"opium" Discussed on The Drug Science Podcast
"I'll tell you probably you probably don't have it. But the the father. Christmas stir rudolph the red-nosed reindeer is nine because reindeer love the red nose of the mushroom reindeer see anita mushrooms. They eat the mushroom and other ranges. No that's a good thing. Because other ranges waits till they the adds the contents of the mushroom which is the muskie mo and they drink they drink the urine of other of the rain because putting muskie mo- through a living creature gets to the authentic acid what comes out of the muskie mozota ranges knew that so the red-nosed reindeer basic here a sort of parody or a metaphor for the mushroom but so sounds close and santa claus. Looks like a mushroom. I read next. He's he's the white and the story. The reason santa close to come. Baron chimneys is because in his very northern as you know the very northern latitudes people often get snowed in. They'd often the snowdrifts would often. Complete almost can be submerged at europe's and their offense and people couldn't dig themselves out so others that had access to the mushrooms would would find them. See the smoke coming out so they knew that he was living down there and they drop the mushrooms down the smoke hole so that the people could sustain themselves in their in their code environmental in their tents submerged in the snow by the mushrooms. So that's why santa claus comes under chimney. So yeah i'm very interested. Think it might have health and wellbeing promoting property haven't he inflammatory properties that we're gonna find out in the next few years when we get enough of the active ingredients to be tested so far this race..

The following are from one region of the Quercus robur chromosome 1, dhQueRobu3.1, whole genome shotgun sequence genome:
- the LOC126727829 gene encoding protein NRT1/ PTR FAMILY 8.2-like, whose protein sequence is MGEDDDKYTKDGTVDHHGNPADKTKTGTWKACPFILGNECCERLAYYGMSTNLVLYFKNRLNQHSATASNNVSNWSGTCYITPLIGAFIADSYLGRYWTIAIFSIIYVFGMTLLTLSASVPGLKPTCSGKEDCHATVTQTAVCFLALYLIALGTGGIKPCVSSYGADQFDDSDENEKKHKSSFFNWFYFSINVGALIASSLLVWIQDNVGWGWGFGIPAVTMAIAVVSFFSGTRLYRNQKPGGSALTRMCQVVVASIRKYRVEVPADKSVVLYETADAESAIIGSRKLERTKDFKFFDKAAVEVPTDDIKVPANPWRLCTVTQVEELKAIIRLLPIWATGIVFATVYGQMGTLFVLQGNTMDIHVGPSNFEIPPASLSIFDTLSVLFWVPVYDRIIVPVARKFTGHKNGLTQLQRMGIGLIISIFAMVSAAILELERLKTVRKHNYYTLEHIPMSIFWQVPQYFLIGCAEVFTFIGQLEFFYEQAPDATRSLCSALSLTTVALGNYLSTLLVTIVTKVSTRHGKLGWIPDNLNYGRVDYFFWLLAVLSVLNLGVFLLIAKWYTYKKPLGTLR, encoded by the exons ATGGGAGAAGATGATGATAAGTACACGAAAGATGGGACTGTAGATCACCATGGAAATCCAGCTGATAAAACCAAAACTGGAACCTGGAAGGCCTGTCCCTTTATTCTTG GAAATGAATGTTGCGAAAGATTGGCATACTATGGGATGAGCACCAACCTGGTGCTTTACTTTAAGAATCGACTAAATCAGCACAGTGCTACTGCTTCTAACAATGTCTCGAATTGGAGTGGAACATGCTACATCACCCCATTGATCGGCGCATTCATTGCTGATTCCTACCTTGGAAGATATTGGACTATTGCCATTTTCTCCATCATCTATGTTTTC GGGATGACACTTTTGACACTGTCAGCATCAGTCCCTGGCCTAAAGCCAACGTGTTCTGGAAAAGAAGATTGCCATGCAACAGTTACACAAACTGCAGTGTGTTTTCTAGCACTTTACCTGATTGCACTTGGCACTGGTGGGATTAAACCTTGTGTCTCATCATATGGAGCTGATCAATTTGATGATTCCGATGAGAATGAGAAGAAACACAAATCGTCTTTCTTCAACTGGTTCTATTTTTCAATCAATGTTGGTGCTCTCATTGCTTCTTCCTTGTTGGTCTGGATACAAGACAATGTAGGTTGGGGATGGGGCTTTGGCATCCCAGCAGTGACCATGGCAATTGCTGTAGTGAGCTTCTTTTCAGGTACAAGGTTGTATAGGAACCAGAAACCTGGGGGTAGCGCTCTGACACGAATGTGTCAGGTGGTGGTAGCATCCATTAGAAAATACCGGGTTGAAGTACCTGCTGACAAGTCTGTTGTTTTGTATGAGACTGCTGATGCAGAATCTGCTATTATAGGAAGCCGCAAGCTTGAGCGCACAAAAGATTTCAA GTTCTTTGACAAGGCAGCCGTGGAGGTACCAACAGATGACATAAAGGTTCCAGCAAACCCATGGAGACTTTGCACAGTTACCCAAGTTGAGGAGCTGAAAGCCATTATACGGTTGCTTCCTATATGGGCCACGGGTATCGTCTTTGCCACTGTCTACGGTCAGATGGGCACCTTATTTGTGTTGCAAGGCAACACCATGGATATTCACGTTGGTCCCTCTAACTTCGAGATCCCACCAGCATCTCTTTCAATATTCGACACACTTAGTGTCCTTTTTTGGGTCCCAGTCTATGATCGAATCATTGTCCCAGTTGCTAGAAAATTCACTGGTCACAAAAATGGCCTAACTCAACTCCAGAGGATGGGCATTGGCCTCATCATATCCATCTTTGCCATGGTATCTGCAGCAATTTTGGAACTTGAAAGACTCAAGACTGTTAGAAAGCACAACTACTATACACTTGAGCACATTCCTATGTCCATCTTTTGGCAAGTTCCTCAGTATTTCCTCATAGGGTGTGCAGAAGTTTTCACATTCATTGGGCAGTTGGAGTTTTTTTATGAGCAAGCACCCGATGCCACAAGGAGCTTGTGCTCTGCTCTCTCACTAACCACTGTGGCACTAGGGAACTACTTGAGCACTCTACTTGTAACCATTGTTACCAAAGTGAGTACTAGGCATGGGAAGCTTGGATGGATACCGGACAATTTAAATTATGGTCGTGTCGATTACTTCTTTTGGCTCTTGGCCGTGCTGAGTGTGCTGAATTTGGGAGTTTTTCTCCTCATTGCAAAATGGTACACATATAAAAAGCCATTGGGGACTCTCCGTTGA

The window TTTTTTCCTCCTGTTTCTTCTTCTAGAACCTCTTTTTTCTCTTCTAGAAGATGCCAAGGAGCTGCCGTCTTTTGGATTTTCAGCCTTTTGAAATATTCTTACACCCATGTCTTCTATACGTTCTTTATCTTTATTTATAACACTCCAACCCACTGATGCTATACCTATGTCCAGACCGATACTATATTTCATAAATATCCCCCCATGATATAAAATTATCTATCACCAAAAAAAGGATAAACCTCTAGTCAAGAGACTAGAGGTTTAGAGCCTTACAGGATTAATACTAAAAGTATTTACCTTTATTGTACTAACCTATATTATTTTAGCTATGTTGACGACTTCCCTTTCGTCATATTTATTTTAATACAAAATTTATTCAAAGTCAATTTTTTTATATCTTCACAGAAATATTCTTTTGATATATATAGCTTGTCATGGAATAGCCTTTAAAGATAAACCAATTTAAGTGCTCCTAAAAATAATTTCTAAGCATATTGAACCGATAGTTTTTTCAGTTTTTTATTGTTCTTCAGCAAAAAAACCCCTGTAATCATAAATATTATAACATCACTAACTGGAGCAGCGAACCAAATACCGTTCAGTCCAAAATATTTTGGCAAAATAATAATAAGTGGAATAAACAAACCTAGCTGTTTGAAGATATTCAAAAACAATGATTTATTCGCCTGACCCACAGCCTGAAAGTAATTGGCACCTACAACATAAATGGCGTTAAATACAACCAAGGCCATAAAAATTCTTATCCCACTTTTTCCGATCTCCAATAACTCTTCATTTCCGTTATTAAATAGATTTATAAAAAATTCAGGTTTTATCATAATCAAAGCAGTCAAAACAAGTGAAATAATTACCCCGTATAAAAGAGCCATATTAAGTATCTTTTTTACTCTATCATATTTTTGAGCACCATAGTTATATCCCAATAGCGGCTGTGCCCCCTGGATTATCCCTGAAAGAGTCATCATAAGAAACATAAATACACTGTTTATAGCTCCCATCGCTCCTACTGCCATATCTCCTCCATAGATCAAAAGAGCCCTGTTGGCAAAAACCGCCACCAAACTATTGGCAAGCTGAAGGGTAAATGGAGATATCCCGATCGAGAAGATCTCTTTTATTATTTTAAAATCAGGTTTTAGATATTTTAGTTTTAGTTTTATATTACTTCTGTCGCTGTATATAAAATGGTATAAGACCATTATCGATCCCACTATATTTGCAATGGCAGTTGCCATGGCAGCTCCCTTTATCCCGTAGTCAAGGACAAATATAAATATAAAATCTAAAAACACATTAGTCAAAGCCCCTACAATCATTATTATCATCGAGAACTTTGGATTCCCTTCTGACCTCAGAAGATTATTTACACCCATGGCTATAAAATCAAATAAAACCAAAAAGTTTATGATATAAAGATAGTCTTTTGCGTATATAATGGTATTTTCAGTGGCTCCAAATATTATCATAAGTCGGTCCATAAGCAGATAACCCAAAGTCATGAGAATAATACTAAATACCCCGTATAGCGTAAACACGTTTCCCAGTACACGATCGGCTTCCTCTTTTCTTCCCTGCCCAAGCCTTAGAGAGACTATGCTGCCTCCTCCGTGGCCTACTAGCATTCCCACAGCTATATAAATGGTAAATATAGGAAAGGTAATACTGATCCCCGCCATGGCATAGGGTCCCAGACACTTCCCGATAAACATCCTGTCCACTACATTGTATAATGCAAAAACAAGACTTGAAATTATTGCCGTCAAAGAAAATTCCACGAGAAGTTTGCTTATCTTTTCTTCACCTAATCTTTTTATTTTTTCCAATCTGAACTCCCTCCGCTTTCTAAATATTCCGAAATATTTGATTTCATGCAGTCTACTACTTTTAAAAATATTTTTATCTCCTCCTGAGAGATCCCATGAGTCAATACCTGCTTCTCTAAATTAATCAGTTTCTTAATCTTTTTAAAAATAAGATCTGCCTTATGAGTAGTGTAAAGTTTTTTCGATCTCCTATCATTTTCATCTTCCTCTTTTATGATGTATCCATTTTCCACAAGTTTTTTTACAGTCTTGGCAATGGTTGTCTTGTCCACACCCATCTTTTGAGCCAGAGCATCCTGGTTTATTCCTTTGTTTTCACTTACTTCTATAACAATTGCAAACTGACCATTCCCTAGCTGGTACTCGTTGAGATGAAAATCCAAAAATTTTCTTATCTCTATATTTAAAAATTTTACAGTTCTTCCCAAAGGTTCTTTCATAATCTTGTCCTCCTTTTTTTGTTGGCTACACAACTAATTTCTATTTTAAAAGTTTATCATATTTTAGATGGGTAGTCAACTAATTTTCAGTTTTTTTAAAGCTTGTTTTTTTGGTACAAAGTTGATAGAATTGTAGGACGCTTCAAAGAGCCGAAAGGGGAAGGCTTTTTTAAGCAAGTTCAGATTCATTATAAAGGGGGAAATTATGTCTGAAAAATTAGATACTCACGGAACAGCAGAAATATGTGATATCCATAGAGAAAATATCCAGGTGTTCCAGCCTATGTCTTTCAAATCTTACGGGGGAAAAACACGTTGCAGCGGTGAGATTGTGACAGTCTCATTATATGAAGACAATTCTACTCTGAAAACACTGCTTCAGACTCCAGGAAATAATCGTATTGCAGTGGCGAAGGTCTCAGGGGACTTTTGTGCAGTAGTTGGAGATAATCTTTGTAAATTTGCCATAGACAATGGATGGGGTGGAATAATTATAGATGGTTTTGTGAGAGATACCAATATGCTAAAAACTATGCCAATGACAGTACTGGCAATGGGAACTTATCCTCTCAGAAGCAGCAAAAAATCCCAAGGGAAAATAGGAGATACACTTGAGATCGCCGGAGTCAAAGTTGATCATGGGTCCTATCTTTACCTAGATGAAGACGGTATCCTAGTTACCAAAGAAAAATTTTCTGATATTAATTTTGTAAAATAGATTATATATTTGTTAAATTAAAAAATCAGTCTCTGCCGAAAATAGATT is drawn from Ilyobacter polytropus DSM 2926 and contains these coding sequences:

The Drug Science Podcast
"opium" Discussed on The Drug Science Podcast